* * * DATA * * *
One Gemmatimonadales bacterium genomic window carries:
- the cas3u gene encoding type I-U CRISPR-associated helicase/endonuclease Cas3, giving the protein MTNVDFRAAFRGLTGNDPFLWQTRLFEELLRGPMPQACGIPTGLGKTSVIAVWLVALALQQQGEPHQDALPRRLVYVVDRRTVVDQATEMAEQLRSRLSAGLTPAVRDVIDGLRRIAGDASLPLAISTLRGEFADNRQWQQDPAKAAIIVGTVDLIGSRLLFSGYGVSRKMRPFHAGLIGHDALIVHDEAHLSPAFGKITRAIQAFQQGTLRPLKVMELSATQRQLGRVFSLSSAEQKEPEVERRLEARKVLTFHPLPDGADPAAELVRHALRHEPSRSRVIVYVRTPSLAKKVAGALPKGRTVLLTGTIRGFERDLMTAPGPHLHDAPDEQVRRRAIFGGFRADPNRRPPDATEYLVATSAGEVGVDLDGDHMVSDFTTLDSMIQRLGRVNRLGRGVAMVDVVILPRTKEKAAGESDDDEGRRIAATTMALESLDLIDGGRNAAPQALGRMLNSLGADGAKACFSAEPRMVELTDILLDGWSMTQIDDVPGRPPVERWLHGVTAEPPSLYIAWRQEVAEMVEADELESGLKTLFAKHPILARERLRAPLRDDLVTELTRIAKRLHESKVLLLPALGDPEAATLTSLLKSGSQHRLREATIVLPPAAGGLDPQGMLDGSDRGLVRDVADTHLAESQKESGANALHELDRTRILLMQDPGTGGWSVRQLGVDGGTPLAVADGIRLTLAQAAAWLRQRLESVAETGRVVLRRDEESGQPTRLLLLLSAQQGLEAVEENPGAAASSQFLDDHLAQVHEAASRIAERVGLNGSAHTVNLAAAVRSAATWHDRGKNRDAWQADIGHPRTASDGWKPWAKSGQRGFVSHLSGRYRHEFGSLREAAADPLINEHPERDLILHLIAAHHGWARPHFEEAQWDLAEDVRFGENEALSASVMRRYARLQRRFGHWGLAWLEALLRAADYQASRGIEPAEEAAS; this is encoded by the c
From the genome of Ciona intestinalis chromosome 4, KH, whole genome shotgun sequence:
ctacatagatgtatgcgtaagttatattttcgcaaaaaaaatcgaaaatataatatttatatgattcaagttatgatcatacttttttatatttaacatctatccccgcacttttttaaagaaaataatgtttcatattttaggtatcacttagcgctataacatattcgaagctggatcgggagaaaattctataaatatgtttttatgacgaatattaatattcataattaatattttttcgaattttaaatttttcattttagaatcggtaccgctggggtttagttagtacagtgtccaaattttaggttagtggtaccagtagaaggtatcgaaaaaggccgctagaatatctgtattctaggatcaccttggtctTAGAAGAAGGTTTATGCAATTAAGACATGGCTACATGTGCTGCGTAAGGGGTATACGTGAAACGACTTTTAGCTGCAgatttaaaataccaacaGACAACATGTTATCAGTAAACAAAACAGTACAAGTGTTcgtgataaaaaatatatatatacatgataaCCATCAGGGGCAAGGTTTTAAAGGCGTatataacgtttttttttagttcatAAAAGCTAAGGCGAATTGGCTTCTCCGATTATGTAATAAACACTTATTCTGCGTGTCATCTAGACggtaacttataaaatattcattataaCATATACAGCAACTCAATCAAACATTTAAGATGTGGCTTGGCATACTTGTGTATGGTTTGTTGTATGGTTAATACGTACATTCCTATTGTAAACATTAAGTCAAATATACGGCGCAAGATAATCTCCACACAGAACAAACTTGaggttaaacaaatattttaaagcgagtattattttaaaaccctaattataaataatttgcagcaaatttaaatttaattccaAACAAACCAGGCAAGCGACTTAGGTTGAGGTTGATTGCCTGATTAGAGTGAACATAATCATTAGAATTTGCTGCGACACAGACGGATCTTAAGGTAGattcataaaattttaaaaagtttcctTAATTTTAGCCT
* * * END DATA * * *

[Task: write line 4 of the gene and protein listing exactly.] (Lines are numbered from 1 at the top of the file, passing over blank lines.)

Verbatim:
ctacatagatgtatgcgtaagttatattttcgcaaaaaaaatcgaaaatataatatttatatgattcaagttatgatcatacttttttatatttaacatctatccccgcacttttttaaagaaaataatgtttcatattttaggtatcacttagcgctataacatattcgaagctggatcgggagaaaattctataaatatgtttttatgacgaatattaatattcataattaatattttttcgaattttaaatttttcattttagaatcggtaccgctggggtttagttagtacagtgtccaaattttaggttagtggtaccagtagaaggtatcgaaaaaggccgctagaatatctgtattctaggatcaccttggtctTAGAAGAAGGTTTATGCAATTAAGACATGGCTACATGTGCTGCGTAAGGGGTATACGTGAAACGACTTTTAGCTGCAgatttaaaataccaacaGACAACATGTTATCAGTAAACAAAACAGTACAAGTGTTcgtgataaaaaatatatatatacatgataaCCATCAGGGGCAAGGTTTTAAAGGCGTatataacgtttttttttagttcatAAAAGCTAAGGCGAATTGGCTTCTCCGATTATGTAATAAACACTTATTCTGCGTGTCATCTAGACggtaacttataaaatattcattataaCATATACAGCAACTCAATCAAACATTTAAGATGTGGCTTGGCATACTTGTGTATGGTTTGTTGTATGGTTAATACGTACATTCCTATTGTAAACATTAAGTCAAATATACGGCGCAAGATAATCTCCACACAGAACAAACTTGaggttaaacaaatattttaaagcgagtattattttaaaaccctaattataaataatttgcagcaaatttaaatttaattccaAACAAACCAGGCAAGCGACTTAGGTTGAGGTTGATTGCCTGATTAGAGTGAACATAATCATTAGAATTTGCTGCGACACAGACGGATCTTAAGGTAGattcataaaattttaaaaagtttcctTAATTTTAGCCT